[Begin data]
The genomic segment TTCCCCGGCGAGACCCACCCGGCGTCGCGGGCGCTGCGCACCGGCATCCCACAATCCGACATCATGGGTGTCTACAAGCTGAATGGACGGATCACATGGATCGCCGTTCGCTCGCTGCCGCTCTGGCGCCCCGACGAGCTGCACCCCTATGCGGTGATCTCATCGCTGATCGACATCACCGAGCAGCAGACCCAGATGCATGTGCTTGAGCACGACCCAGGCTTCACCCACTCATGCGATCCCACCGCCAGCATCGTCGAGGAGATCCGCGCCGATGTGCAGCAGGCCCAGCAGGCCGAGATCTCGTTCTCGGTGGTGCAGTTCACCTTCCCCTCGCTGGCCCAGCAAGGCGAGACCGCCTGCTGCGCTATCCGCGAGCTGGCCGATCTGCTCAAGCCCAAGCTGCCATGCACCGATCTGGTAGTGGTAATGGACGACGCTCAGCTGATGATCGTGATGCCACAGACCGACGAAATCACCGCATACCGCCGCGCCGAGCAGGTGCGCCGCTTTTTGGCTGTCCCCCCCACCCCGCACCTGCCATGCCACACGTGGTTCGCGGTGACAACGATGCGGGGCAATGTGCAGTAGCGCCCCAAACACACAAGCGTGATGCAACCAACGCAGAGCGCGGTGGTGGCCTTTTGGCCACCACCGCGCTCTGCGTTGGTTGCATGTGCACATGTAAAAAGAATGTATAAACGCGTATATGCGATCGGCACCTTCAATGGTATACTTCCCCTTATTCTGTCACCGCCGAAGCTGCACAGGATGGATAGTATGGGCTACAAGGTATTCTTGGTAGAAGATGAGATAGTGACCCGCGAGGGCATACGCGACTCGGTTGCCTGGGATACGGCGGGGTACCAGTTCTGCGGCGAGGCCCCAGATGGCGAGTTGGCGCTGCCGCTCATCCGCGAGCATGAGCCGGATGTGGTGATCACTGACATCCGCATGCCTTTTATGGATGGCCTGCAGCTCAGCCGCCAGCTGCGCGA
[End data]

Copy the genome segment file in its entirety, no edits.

The genomic segment TTCCCCGGCGAGACCCACCCGGCGTCGCGGGCGCTGCGCACCGGCATCCCACAATCCGACATCATGGGTGTCTACAAGCTGAATGGACGGATCACATGGATCGCCGTTCGCTCGCTGCCGCTCTGGCGCCCCGACGAGCTGCACCCCTATGCGGTGATCTCATCGCTGATCGACATCACCGAGCAGCAGACCCAGATGCATGTGCTTGAGCACGACCCAGGCTTCACCCACTCATGCGATCCCACCGCCAGCATCGTCGAGGAGATCCGCGCCGATGTGCAGCAGGCCCAGCAGGCCGAGATCTCGTTCTCGGTGGTGCAGTTCACCTTCCCCTCGCTGGCCCAGCAAGGCGAGACCGCCTGCTGCGCTATCCGCGAGCTGGCCGATCTGCTCAAGCCCAAGCTGCCATGCACCGATCTGGTAGTGGTAATGGACGACGCTCAGCTGATGATCGTGATGCCACAGACCGACGAAATCACCGCATACCGCCGCGCCGAGCAGGTGCGCCGCTTTTTGGCTGTCCCCCCCACCCCGCACCTGCCATGCCACACGTGGTTCGCGGTGACAACGATGCGGGGCAATGTGCAGTAGCGCCCCAAACACACAAGCGTGATGCAACCAACGCAGAGCGCGGTGGTGGCCTTTTGGCCACCACCGCGCTCTGCGTTGGTTGCATGTGCACATGTAAAAAGAATGTATAAACGCGTATATGCGATCGGCACCTTCAATGGTATACTTCCCCTTATTCTGTCACCGCCGAAGCTGCACAGGATGGATAGTATGGGCTACAAGGTATTCTTGGTAGAAGATGAGATAGTGACCCGCGAGGGCATACGCGACTCGGTTGCCTGGGATACGGCGGGGTACCAGTTCTGCGGCGAGGCCCCAGATGGCGAGTTGGCGCTGCCGCTCATCCGCGAGCATGAGCCGGATGTGGTGATCACTGACATCCGCATGCCTTTTATGGATGGCCTGCAGCTCAGCCGCCAGCTGCGCGA